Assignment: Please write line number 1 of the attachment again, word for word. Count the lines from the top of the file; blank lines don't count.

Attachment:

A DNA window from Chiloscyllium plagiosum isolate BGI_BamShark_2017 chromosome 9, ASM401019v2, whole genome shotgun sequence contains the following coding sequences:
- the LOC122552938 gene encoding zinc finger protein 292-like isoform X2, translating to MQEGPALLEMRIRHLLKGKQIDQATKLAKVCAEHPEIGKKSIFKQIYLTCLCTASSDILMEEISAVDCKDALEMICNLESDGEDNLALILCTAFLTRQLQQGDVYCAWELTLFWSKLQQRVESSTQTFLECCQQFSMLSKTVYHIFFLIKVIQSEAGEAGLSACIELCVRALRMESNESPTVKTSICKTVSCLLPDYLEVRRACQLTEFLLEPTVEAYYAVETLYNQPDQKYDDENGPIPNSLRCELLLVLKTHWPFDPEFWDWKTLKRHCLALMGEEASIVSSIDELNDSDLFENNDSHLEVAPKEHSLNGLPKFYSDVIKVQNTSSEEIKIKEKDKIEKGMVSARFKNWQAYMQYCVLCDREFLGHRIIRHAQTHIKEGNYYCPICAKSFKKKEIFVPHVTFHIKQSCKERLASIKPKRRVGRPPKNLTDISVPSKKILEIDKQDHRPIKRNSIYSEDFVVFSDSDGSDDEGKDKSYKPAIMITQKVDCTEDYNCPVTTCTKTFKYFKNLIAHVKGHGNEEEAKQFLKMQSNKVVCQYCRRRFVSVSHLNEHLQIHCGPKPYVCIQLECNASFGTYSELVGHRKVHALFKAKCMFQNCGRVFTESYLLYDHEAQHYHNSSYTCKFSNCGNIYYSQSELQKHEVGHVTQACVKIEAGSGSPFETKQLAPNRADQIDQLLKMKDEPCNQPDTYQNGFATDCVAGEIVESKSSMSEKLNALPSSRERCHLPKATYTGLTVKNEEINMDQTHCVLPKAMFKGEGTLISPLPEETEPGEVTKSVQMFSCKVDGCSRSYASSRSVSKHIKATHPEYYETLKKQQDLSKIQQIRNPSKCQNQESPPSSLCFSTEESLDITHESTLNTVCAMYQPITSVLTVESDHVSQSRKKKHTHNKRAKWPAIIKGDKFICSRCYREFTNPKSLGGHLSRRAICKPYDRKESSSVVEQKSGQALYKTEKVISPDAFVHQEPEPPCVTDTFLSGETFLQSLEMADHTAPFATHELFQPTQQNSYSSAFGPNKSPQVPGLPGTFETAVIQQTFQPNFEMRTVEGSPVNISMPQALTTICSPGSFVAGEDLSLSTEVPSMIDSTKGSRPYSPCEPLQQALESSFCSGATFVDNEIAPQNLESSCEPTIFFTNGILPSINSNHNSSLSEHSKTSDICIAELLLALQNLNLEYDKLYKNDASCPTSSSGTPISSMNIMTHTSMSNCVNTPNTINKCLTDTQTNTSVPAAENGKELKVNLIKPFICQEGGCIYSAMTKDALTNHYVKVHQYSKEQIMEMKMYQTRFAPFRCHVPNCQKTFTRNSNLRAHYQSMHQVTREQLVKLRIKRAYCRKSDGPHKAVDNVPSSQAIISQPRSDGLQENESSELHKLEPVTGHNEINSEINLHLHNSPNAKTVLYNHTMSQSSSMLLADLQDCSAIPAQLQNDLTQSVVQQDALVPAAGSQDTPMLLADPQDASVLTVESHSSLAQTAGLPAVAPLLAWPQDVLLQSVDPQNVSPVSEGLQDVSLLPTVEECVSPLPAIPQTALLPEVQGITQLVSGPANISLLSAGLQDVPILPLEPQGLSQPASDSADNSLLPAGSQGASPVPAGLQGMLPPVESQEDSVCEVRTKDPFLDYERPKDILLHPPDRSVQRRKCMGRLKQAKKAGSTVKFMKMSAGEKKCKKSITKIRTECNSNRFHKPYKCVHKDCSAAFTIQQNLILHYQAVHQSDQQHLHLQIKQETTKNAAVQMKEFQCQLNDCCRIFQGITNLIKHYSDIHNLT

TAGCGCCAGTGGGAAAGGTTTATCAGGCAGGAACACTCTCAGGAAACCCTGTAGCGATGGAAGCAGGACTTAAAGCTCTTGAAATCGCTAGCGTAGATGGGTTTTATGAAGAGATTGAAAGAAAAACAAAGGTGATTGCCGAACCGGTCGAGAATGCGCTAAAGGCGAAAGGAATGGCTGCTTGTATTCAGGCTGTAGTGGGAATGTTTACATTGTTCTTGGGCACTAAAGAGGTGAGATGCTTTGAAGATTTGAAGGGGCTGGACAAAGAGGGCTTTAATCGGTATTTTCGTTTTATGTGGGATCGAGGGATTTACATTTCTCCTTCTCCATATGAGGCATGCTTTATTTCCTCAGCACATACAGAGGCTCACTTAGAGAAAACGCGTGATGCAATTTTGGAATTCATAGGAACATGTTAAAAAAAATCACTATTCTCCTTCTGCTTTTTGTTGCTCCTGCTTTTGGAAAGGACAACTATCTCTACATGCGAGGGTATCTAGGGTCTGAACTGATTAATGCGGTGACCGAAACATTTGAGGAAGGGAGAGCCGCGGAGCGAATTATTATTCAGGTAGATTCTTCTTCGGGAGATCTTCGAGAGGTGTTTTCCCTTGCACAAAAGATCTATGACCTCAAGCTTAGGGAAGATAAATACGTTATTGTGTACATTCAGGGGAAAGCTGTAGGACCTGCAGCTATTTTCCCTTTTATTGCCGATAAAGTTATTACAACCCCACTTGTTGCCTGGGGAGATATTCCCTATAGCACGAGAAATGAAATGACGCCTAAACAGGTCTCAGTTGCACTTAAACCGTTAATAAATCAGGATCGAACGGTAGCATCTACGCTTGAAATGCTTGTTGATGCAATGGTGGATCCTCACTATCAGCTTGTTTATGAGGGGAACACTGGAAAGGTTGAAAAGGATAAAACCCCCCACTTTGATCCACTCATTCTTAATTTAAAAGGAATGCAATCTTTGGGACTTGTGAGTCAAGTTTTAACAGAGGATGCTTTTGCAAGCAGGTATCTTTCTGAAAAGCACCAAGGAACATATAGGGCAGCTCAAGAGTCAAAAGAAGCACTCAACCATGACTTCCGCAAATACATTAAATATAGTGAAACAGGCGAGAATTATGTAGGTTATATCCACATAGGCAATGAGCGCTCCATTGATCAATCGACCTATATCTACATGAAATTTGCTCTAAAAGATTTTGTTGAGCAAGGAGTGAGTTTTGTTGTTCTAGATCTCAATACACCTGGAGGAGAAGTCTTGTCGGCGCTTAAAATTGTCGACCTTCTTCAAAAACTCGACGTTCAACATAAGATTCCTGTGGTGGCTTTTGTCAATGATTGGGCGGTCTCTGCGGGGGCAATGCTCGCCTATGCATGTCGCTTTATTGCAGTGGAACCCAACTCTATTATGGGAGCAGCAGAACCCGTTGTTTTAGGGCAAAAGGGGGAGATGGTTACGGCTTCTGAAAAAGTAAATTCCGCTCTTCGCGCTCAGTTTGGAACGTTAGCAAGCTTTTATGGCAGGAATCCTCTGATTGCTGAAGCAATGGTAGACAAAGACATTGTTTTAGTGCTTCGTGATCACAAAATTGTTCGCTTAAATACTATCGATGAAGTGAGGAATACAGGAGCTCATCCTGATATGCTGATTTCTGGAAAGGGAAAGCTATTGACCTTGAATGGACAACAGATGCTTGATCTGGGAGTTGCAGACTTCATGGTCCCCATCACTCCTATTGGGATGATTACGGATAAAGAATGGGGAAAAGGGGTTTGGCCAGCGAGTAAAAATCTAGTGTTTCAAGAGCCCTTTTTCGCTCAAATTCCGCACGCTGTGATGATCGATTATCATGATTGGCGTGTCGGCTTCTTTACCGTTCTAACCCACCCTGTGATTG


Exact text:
A DNA window from Chiloscyllium plagiosum isolate BGI_BamShark_2017 chromosome 9, ASM401019v2, whole genome shotgun sequence contains the following coding sequences: